We pulled into the island and it was immediately breathtaking. Just simply gorgeous, mostly untouched by modern machine or polluted by modern society. Our local guide explained that we had a half hour walk UP to our stop. Now, for us who are not dealing with the altitude, that was a big ask. Most of the group powered ahead but there were a few of us huffing and puffing and moving slower than snails. The higher we got, the more beautiful it became. We were me half way by two adorable little girls who immediately started scoping out our tell-tale red plastic bags from the mainland shop (with toys and gifts!). They were also selling wrist bands and Jem and I bought each other adorable friendship bracelets (they should stay on longer than our Cleveland Rock n Roll Hall of Fame entry wrist bands). We continued up the hill and eventually made it to flat ground. Once we caught our breath and turned around, we lost it all over again by the view. It was just gorgeous. We took our seats and received a warm welcome demonstration song and dance and pipe playing. We had many curious faces scoping us out. Many, many friendly faces and smiling children and adults. Our local guide helped to translate the welcome message from our hosts. We learnt all about the different hats the men wear (married, single, girlfriend, still a child). We learnt all about how the men knit the hats and women weave and the men knit with FIVE knitting needles. It’s pretty impressive! We learnt all about the culture of finding a partner and the gorgeous way a shy man might let the girl he is interested in know how he feels. It involves some secret squirrel following of the lady until one day he has enough privacy to pick a small pebble up and throw it at her gently (yes we had to clarify this). If the girl throws the pebble back then you have yourself a date! If not, then you have been rejected and you don’t try again (a mans pride is universal). Also, the people of the island are entitled to be boyfriend/girlfriend or fiancé and see how it goes for a few years before they get married. Marriage is final. There is no divorce so you better be confident in your choice.
We were then pulled up one by one for a festive dance and it was so much fun, even though I was the last girl on the log. Like the last girl at the dance. Ah well. The older lady who did come and rescue my abandoned, not-dancing self was lots of fun and we had a suburb time dancing away. Although at altitude I will say it went for far too long haha. The little children were so gorgeous as they shyly approached us and selected who they would like to dance with. It may have been the cutest thing I’ve ever been a part of.
Next thing! Lunch! Delicious bread and coca/mint tea and salsa with quinoa soup and fresh grilled fish and omelette. It was amazing. After our meal our guide brought the two ladies who had prepared for us and as they were speaking (in manchwa) they both got really shy and it was pretty cute. Very sweet.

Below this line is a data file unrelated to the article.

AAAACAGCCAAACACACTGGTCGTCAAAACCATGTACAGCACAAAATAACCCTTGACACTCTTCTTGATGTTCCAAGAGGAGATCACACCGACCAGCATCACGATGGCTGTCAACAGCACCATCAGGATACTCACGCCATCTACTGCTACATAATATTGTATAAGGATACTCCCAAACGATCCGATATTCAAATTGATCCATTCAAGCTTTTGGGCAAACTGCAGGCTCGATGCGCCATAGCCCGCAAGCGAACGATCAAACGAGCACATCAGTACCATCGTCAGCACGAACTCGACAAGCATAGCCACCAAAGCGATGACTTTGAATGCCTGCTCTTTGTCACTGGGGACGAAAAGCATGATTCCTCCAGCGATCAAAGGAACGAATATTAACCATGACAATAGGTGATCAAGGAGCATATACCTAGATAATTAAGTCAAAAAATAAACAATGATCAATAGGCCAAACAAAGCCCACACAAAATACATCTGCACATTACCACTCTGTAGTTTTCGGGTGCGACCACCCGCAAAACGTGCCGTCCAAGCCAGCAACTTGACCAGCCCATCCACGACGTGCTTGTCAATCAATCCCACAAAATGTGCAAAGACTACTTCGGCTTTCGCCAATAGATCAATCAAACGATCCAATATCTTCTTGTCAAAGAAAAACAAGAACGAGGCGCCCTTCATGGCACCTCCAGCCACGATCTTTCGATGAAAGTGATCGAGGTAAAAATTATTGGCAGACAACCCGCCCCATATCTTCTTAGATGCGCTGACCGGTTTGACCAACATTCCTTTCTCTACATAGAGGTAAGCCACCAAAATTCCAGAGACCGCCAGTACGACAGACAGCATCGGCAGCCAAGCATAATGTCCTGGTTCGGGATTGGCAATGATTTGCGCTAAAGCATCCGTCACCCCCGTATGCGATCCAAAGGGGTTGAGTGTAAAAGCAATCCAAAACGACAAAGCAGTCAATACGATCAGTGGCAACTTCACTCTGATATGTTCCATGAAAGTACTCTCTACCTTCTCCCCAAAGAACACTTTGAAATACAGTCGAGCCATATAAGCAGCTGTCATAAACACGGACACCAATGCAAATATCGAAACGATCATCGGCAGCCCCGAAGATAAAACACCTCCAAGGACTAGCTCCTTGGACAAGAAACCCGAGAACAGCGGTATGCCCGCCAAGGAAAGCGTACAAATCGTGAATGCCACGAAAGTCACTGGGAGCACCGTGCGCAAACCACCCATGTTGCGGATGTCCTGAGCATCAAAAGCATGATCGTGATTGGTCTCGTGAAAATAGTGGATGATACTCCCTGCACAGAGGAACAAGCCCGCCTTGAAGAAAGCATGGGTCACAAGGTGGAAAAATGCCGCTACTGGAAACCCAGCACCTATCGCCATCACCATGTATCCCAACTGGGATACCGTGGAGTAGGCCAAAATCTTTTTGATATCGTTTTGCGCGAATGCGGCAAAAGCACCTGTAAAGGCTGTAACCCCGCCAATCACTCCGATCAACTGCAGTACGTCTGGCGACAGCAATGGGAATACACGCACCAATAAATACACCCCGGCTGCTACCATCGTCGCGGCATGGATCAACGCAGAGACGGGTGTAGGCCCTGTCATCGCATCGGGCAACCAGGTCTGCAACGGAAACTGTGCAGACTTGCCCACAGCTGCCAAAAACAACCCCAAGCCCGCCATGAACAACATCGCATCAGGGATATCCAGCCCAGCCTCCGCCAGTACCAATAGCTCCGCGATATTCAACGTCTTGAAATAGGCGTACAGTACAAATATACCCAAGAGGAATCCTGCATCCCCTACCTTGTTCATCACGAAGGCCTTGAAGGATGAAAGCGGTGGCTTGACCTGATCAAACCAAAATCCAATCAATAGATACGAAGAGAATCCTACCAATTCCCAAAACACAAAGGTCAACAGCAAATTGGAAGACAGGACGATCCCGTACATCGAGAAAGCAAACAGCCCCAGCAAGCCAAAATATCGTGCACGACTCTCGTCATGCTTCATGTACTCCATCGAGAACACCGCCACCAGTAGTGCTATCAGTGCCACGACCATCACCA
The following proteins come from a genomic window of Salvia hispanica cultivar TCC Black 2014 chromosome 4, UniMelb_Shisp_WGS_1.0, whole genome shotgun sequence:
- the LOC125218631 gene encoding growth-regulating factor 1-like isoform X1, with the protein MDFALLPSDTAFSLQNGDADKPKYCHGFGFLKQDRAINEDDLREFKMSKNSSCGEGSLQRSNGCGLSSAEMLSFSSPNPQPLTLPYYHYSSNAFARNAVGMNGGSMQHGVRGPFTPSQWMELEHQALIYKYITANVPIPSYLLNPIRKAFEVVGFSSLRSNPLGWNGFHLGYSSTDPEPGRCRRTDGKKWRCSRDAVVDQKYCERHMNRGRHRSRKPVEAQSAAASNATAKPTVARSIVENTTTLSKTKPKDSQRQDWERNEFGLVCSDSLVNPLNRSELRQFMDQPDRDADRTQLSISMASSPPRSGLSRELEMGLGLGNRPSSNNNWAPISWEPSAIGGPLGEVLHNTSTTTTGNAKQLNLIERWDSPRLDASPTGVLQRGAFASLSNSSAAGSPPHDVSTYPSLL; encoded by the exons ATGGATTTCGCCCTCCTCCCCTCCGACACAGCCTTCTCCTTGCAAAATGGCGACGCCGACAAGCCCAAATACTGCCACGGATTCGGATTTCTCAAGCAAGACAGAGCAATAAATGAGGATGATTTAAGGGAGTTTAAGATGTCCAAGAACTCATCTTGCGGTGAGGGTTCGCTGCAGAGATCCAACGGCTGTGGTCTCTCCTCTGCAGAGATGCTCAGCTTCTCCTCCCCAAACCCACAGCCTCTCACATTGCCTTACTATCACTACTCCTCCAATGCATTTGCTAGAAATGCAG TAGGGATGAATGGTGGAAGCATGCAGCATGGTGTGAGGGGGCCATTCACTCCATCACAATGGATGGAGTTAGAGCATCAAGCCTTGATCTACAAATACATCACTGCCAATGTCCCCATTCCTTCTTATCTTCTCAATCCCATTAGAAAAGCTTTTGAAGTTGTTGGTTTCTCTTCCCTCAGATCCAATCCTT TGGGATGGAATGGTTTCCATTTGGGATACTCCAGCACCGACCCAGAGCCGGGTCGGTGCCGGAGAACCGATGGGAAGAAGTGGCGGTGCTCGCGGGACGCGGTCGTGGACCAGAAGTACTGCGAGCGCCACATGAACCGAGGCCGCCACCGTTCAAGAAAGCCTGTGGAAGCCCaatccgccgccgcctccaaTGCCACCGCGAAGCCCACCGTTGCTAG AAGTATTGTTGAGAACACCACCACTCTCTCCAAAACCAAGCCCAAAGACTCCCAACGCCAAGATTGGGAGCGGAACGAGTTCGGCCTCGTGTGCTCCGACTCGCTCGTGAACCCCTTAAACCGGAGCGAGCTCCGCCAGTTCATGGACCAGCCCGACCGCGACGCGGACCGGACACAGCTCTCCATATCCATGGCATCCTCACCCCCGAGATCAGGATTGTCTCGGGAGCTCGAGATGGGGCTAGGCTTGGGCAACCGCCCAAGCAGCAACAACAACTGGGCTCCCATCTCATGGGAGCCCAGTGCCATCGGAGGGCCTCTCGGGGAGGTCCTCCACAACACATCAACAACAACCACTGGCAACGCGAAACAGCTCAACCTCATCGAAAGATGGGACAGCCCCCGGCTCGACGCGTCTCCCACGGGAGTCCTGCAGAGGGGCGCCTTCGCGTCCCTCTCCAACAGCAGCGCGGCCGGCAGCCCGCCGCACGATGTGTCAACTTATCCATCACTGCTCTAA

We spent the last forty minutes or so playing soccer (by we I mean not me), with Locals vs. Gringos as our local guide said. It was a pretty full on game. The three kiwis were playing for blood haha. It was a fair match though. Grown adults verse mostly small children. Lots of fun. Soon it was time to say goodbye and I just was not ready. It was such a happy, relaxed and beautiful place. Land as nature intended it to be. No concrete jungle. No traffic jams or honking. No pollution. We had group photos and I took my hat off for the photo and a few of the children all pointed to my hair (red probably isn’t seen much here!) and talking among themselves and one of the little girls ran over and held my hands and stood in front of me for the photo. The whole time staring up at me smiling or holding my hands on her cheat and just playing with my thumbs. It was very cute and it was followed by a very warm hug and a big smile. She was gorgeous. They all were.
We had cuddles and some of the smaller ones collapsed into your arms and started showing you all their new toys. I think there were a few of us on either side who were ready to say goodbye! We said the traditional goodbye and thank you and then we headed off for our walk back along the coastline of the island. The other side of the island reminded me a lot of the Whitsundays, which is my favourite place on earth back home. A little bit of home sickness but more just an appreciation of what a truly amazingly wonderful day we had experienced. I will definitely say that since our arrival into Chivay in the Colca Canyon and away from the cities, I have really started to experience the cultural growth I was looking for. Partying and all the rest is one thing as is seeing all the tourist hot spots when you’re abroad but there is something so special about what we saw and did today and I have a very happy heart.
We made our way back to Puno on another two and a half hour boat ride and headed back to the hotel. Our Puno stay was over in the morning as we were heading to Cusco. A few of us he a delicious dinner with Monica at one of her cute little locally known restaurants.
Early bed not with a crazed brass band going on until 5am. The festival was gorgeous though and the entire town lit up I think our hotel room was just in the thick of it haha.
It was going to be near impossible to beat this day in terms of rewarding and happy traveling. I loved it. Hands down, the best day traveling I have ever experienced. 🙂